Jump to main content
Jump to site search
PLANNED MAINTENANCE Close the message box

Scheduled maintenance upgrade on Thursday 4th of May 2017 from 8.00am to 9.00am (BST).

During this time our websites will be offline temporarily. If you have any questions please use the feedback button on this page. We apologise for any inconvenience this might cause and thank you for your patience.



Nature of the 550 nm emission and d0 ferromagnetism in ZnO nanocrystals revealed by H2O2 etching

Author affiliations

Abstract

Clarifying the origin of green photoluminescence and the room temperature ferromagnetism in ZnO is crucial for its potential application. In this work, we show that the characteristic 368 nm donor-bound exciton and the g = 1.96 electron spin resonance (ESR) signal in ZnO nanocrystals were eliminated after H2O2 oxidation, along with the appearance of 550 nm photoluminescence, unambiguously evidencing the creation of acceptor defects. Meanwhile, the d0 ferromagnetism was significantly enhanced. In combination with the fact that ambient O2 exposure also resulted in a significant boost of ferromagnetism in ZnO particles with different grain sizes, we surmise that adsorbed oxygen facilitates the d0 ferromagnetism in ZnO while VZn causes the 550 nm green emission. This work illustrates that oxygen exposure is an efficient way to tune the physics in metal oxides through engineering defects.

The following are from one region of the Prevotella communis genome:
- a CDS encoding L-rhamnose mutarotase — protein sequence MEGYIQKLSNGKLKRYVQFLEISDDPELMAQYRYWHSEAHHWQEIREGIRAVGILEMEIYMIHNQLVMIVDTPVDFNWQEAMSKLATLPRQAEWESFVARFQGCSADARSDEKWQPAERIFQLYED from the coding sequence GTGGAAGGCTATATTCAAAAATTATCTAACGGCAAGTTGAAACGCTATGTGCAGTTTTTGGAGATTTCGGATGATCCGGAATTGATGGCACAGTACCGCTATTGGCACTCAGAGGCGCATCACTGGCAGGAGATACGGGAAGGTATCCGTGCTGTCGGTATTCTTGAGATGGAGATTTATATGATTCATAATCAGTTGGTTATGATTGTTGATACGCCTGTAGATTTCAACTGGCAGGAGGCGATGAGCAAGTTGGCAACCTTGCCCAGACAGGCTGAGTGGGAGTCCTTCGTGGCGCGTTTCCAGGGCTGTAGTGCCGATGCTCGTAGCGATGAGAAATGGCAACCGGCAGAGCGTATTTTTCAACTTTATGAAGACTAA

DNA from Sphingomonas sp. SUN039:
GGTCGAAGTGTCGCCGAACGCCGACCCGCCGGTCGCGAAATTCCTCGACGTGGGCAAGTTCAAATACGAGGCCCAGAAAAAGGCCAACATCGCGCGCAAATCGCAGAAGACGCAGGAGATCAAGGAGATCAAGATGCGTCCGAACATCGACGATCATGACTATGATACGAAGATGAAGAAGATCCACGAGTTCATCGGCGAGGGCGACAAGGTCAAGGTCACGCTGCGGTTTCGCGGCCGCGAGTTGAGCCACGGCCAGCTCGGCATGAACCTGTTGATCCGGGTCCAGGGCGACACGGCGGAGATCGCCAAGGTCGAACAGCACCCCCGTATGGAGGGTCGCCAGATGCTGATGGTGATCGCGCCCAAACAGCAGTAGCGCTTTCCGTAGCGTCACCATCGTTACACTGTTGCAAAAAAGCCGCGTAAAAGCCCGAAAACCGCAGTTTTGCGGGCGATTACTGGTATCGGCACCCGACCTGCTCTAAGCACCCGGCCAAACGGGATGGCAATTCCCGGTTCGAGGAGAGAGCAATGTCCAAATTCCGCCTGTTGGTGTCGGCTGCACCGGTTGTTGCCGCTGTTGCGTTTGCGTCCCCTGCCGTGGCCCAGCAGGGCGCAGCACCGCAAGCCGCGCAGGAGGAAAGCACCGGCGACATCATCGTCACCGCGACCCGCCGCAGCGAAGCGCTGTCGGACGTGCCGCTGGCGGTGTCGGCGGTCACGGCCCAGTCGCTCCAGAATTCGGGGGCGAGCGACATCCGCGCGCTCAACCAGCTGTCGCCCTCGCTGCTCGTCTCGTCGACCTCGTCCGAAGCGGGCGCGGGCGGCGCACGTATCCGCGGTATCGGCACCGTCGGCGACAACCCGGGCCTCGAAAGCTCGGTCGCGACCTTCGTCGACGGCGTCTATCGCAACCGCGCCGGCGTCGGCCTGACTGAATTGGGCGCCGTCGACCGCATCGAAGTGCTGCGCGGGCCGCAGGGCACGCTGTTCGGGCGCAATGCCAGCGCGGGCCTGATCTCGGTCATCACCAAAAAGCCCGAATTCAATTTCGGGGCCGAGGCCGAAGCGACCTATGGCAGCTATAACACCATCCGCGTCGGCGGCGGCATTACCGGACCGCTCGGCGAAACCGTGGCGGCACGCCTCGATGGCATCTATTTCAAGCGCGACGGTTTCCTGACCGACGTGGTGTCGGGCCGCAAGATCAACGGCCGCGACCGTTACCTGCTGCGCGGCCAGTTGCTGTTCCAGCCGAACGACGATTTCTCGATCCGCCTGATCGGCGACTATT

Graphical abstract: Nature of the 550 nm emission and d0 ferromagnetism in ZnO nanocrystals revealed by H2O2 etching

Back to tab navigation
Please wait while Download options loads

Supplementary files

Publication details

The article was received on 25 Nov 2016, accepted on 22 Mar 2017 and first published on 22 Mar 2017


Article type: Communication
DOI: 10.1039/C6CE02456D
Citation: CrystEngComm, 2017, Advance Article
  •   Request permissions

    Nature of the 550 nm emission and d0 ferromagnetism in ZnO nanocrystals revealed by H2O2 etching

    J. Lv and Y. Liu, CrystEngComm, 2017, Advance Article , DOI: 10.1039/C6CE02456D

Search articles by author